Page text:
Mexico’s star is ascending these days. Nissan just revealed plans to spend $2 billion on a new factory there, which is twice as much as an automaker typically spends on a big new factory. It signals that Nissan is laying the groundwork for what is sure to expand into a massive assembly plant in a few years.
Honda is also investing in Mexico, and so is Mazda. Others are eyeing the region as a carmaking location. The Detroit 3 have been there forever. Parts suppliers are newly investing there. Mexico is booming and beckoning.
And Mexico has a lot going for it, not least of which is proximity to Mexican and South American consumers. But it is hard to attribute the new investment wave to much more than labor rates. The automakers are shy about saying so, but the reality is that in 2012 Mexican wages are still very low.
Even after years of Mexico’s cost of living inching up and American wages going down, Mexico’s labor rates are still a fraction of U.S. rates. Mexico’s auto assemblers nowadays pay $4 to $5 an hour. U.S. rates differ all over the map now, from $28 an hour in wages for the Detroit 3, to $14 an hour for new Tier 2 Detroit 3 workers, to hourly wage rates at the transplants that vary from $15 into the high $20s.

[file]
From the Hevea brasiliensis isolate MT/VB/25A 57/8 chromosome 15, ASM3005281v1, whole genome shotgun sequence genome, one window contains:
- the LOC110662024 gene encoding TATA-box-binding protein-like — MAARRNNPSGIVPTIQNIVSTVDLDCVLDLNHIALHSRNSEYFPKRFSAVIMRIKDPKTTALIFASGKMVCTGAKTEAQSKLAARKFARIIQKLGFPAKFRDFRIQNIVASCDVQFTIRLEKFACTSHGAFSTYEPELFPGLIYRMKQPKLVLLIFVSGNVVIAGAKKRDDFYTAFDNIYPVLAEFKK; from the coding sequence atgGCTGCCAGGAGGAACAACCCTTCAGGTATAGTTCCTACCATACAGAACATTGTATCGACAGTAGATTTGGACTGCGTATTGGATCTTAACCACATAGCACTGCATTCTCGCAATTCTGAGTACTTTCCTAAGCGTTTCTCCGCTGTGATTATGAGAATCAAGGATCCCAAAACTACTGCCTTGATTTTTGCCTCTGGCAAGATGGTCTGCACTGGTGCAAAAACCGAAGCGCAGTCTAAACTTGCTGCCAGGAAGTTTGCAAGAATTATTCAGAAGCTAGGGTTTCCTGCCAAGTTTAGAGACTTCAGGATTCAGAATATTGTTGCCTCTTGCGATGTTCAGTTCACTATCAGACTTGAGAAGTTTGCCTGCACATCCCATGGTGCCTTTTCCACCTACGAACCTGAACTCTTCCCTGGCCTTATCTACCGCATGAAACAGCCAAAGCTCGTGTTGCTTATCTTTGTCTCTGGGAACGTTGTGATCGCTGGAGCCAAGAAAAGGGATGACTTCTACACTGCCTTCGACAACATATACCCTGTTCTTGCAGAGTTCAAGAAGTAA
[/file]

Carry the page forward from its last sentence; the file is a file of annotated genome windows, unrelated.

But all of them are far higher than Mexico’s $5. And the going rate at Mexican parts plants these days is about $2 an hour. Throw in the benefits that are standard in Mexico, and a parts worker’s hourly compensation package is closer to $3.
As attractive as those savings are, they look even better when overtime is factored in.
Do the math: Pay time-and-a-half or double-time to run a U.S. assembly line on Saturdays, or pay double-time to have workers in a Mexican plant work on Saturdays? And don’t underestimate that -- there is a lot of overtime going on at North American auto factories right now.
Deciding where to build a new auto factory tends to be advanced calculus. Planners have to factor in soil conditions, railroad schedules, utility rates and even political outlooks. Worker wages represent just one piece of the equation.
But when the potential savings on hourly wages is that large, it sure looks like pretty simple arithmetic.